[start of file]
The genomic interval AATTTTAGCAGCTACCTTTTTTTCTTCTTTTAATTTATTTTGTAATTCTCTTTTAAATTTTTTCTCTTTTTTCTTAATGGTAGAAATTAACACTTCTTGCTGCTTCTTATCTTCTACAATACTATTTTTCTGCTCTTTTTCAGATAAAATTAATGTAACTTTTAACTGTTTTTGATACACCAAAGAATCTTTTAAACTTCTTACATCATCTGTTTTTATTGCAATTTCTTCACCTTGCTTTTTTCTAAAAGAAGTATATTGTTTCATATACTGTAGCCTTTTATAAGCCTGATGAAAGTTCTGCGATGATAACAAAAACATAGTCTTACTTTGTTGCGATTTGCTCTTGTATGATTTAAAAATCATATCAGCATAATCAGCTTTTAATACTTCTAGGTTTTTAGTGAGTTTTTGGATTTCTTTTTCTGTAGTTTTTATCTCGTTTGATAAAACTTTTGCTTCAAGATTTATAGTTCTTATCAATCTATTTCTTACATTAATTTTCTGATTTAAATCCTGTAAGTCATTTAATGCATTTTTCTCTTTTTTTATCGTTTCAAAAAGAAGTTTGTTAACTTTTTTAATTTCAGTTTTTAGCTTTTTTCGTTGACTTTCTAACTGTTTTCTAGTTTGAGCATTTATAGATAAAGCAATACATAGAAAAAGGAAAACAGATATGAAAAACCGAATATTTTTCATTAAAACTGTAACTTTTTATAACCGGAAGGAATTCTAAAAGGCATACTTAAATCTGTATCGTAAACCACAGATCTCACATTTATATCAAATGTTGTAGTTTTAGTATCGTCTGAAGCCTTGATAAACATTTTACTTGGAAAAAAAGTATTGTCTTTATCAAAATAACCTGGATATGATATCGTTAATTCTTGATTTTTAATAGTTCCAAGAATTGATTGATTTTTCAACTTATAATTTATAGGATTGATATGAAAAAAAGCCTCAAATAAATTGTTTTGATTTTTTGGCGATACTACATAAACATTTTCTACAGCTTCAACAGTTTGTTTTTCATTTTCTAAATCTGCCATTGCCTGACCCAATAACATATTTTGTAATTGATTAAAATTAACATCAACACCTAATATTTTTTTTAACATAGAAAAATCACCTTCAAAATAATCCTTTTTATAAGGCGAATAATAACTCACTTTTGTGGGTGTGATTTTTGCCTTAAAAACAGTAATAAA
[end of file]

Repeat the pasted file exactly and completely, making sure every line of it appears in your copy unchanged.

The genomic interval AATTTTAGCAGCTACCTTTTTTTCTTCTTTTAATTTATTTTGTAATTCTCTTTTAAATTTTTTCTCTTTTTTCTTAATGGTAGAAATTAACACTTCTTGCTGCTTCTTATCTTCTACAATACTATTTTTCTGCTCTTTTTCAGATAAAATTAATGTAACTTTTAACTGTTTTTGATACACCAAAGAATCTTTTAAACTTCTTACATCATCTGTTTTTATTGCAATTTCTTCACCTTGCTTTTTTCTAAAAGAAGTATATTGTTTCATATACTGTAGCCTTTTATAAGCCTGATGAAAGTTCTGCGATGATAACAAAAACATAGTCTTACTTTGTTGCGATTTGCTCTTGTATGATTTAAAAATCATATCAGCATAATCAGCTTTTAATACTTCTAGGTTTTTAGTGAGTTTTTGGATTTCTTTTTCTGTAGTTTTTATCTCGTTTGATAAAACTTTTGCTTCAAGATTTATAGTTCTTATCAATCTATTTCTTACATTAATTTTCTGATTTAAATCCTGTAAGTCATTTAATGCATTTTTCTCTTTTTTTATCGTTTCAAAAAGAAGTTTGTTAACTTTTTTAATTTCAGTTTTTAGCTTTTTTCGTTGACTTTCTAACTGTTTTCTAGTTTGAGCATTTATAGATAAAGCAATACATAGAAAAAGGAAAACAGATATGAAAAACCGAATATTTTTCATTAAAACTGTAACTTTTTATAACCGGAAGGAATTCTAAAAGGCATACTTAAATCTGTATCGTAAACCACAGATCTCACATTTATATCAAATGTTGTAGTTTTAGTATCGTCTGAAGCCTTGATAAACATTTTACTTGGAAAAAAAGTATTGTCTTTATCAAAATAACCTGGATATGATATCGTTAATTCTTGATTTTTAATAGTTCCAAGAATTGATTGATTTTTCAACTTATAATTTATAGGATTGATATGAAAAAAAGCCTCAAATAAATTGTTTTGATTTTTTGGCGATACTACATAAACATTTTCTACAGCTTCAACAGTTTGTTTTTCATTTTCTAAATCTGCCATTGCCTGACCCAATAACATATTTTGTAATTGATTAAAATTAACATCAACACCTAATATTTTTTTTAACATAGAAAAATCACCTTCAAAATAATCCTTTTTATAAGGCGAATAATAACTCACTTTTGTGGGTGTGATTTTTGCCTTAAAAACAGTAATAAA